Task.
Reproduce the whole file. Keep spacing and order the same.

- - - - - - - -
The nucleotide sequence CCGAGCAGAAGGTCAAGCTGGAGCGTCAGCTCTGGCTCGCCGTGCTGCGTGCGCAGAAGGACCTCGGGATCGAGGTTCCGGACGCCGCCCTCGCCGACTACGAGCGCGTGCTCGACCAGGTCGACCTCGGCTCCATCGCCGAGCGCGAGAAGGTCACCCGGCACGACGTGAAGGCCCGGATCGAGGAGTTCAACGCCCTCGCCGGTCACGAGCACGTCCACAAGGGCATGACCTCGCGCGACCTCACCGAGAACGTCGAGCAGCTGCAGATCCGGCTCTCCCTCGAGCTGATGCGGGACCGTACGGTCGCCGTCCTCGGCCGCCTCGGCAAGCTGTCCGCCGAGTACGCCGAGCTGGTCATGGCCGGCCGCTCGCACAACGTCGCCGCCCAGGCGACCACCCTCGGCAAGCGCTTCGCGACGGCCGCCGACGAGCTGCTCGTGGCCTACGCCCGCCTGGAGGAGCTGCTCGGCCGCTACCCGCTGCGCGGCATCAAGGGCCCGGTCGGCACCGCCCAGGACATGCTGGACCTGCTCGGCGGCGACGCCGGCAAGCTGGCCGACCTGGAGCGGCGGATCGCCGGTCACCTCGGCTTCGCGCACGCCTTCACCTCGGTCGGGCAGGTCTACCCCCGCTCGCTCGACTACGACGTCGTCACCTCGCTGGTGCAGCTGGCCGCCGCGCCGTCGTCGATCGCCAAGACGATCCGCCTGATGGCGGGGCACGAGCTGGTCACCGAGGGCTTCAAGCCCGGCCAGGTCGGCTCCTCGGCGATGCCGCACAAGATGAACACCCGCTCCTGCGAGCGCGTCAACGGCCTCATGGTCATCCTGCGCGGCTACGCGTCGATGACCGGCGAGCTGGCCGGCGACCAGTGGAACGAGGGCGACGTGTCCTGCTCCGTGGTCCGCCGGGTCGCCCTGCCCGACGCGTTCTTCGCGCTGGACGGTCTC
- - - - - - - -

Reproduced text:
The nucleotide sequence CCGAGCAGAAGGTCAAGCTGGAGCGTCAGCTCTGGCTCGCCGTGCTGCGTGCGCAGAAGGACCTCGGGATCGAGGTTCCGGACGCCGCCCTCGCCGACTACGAGCGCGTGCTCGACCAGGTCGACCTCGGCTCCATCGCCGAGCGCGAGAAGGTCACCCGGCACGACGTGAAGGCCCGGATCGAGGAGTTCAACGCCCTCGCCGGTCACGAGCACGTCCACAAGGGCATGACCTCGCGCGACCTCACCGAGAACGTCGAGCAGCTGCAGATCCGGCTCTCCCTCGAGCTGATGCGGGACCGTACGGTCGCCGTCCTCGGCCGCCTCGGCAAGCTGTCCGCCGAGTACGCCGAGCTGGTCATGGCCGGCCGCTCGCACAACGTCGCCGCCCAGGCGACCACCCTCGGCAAGCGCTTCGCGACGGCCGCCGACGAGCTGCTCGTGGCCTACGCCCGCCTGGAGGAGCTGCTCGGCCGCTACCCGCTGCGCGGCATCAAGGGCCCGGTCGGCACCGCCCAGGACATGCTGGACCTGCTCGGCGGCGACGCCGGCAAGCTGGCCGACCTGGAGCGGCGGATCGCCGGTCACCTCGGCTTCGCGCACGCCTTCACCTCGGTCGGGCAGGTCTACCCCCGCTCGCTCGACTACGACGTCGTCACCTCGCTGGTGCAGCTGGCCGCCGCGCCGTCGTCGATCGCCAAGACGATCCGCCTGATGGCGGGGCACGAGCTGGTCACCGAGGGCTTCAAGCCCGGCCAGGTCGGCTCCTCGGCGATGCCGCACAAGATGAACACCCGCTCCTGCGAGCGCGTCAACGGCCTCATGGTCATCCTGCGCGGCTACGCGTCGATGACCGGCGAGCTGGCCGGCGACCAGTGGAACGAGGGCGACGTGTCCTGCTCCGTGGTCCGCCGGGTCGCCCTGCCCGACGCGTTCTTCGCGCTGGACGGTCTC